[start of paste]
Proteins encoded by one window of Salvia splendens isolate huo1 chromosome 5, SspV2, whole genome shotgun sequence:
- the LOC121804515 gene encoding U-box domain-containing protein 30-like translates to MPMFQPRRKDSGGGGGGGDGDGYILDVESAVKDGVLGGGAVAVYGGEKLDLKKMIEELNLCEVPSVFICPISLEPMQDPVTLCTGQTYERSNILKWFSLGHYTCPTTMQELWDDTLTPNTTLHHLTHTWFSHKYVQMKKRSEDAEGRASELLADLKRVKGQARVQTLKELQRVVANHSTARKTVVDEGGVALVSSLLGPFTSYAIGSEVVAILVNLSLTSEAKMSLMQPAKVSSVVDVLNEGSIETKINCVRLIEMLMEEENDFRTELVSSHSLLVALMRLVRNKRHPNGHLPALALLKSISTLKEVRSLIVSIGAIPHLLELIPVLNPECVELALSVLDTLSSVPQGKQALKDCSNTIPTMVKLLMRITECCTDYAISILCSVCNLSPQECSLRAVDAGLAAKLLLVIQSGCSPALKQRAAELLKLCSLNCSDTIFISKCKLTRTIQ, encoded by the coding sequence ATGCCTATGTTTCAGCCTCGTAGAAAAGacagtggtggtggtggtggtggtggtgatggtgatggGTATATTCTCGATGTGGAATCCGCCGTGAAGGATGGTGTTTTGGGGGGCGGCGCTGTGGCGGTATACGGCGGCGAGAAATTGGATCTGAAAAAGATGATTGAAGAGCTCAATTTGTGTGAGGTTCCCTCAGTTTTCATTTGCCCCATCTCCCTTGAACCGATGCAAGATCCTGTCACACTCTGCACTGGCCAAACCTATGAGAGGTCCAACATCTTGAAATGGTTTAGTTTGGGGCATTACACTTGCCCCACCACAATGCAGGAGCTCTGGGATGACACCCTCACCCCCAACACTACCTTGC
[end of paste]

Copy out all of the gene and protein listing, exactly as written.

Proteins encoded by one window of Salvia splendens isolate huo1 chromosome 5, SspV2, whole genome shotgun sequence:
- the LOC121804515 gene encoding U-box domain-containing protein 30-like translates to MPMFQPRRKDSGGGGGGGDGDGYILDVESAVKDGVLGGGAVAVYGGEKLDLKKMIEELNLCEVPSVFICPISLEPMQDPVTLCTGQTYERSNILKWFSLGHYTCPTTMQELWDDTLTPNTTLHHLTHTWFSHKYVQMKKRSEDAEGRASELLADLKRVKGQARVQTLKELQRVVANHSTARKTVVDEGGVALVSSLLGPFTSYAIGSEVVAILVNLSLTSEAKMSLMQPAKVSSVVDVLNEGSIETKINCVRLIEMLMEEENDFRTELVSSHSLLVALMRLVRNKRHPNGHLPALALLKSISTLKEVRSLIVSIGAIPHLLELIPVLNPECVELALSVLDTLSSVPQGKQALKDCSNTIPTMVKLLMRITECCTDYAISILCSVCNLSPQECSLRAVDAGLAAKLLLVIQSGCSPALKQRAAELLKLCSLNCSDTIFISKCKLTRTIQ, encoded by the coding sequence ATGCCTATGTTTCAGCCTCGTAGAAAAGacagtggtggtggtggtggtggtggtgatggtgatggGTATATTCTCGATGTGGAATCCGCCGTGAAGGATGGTGTTTTGGGGGGCGGCGCTGTGGCGGTATACGGCGGCGAGAAATTGGATCTGAAAAAGATGATTGAAGAGCTCAATTTGTGTGAGGTTCCCTCAGTTTTCATTTGCCCCATCTCCCTTGAACCGATGCAAGATCCTGTCACACTCTGCACTGGCCAAACCTATGAGAGGTCCAACATCTTGAAATGGTTTAGTTTGGGGCATTACACTTGCCCCACCACAATGCAGGAGCTCTGGGATGACACCCTCACCCCCAACACTACCTTGC